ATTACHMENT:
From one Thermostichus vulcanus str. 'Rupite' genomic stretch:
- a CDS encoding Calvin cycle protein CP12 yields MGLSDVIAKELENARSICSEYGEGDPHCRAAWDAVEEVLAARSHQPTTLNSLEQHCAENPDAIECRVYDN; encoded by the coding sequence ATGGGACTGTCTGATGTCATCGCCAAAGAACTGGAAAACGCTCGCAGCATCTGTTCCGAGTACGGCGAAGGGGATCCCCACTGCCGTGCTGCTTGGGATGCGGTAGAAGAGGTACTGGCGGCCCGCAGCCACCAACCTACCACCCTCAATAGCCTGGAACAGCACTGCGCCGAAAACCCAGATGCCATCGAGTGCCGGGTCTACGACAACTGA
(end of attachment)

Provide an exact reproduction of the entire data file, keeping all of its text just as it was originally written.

From one Thermostichus vulcanus str. 'Rupite' genomic stretch:
- a CDS encoding Calvin cycle protein CP12 yields MGLSDVIAKELENARSICSEYGEGDPHCRAAWDAVEEVLAARSHQPTTLNSLEQHCAENPDAIECRVYDN; encoded by the coding sequence ATGGGACTGTCTGATGTCATCGCCAAAGAACTGGAAAACGCTCGCAGCATCTGTTCCGAGTACGGCGAAGGGGATCCCCACTGCCGTGCTGCTTGGGATGCGGTAGAAGAGGTACTGGCGGCCCGCAGCCACCAACCTACCACCCTCAATAGCCTGGAACAGCACTGCGCCGAAAACCCAGATGCCATCGAGTGCCGGGTCTACGACAACTGA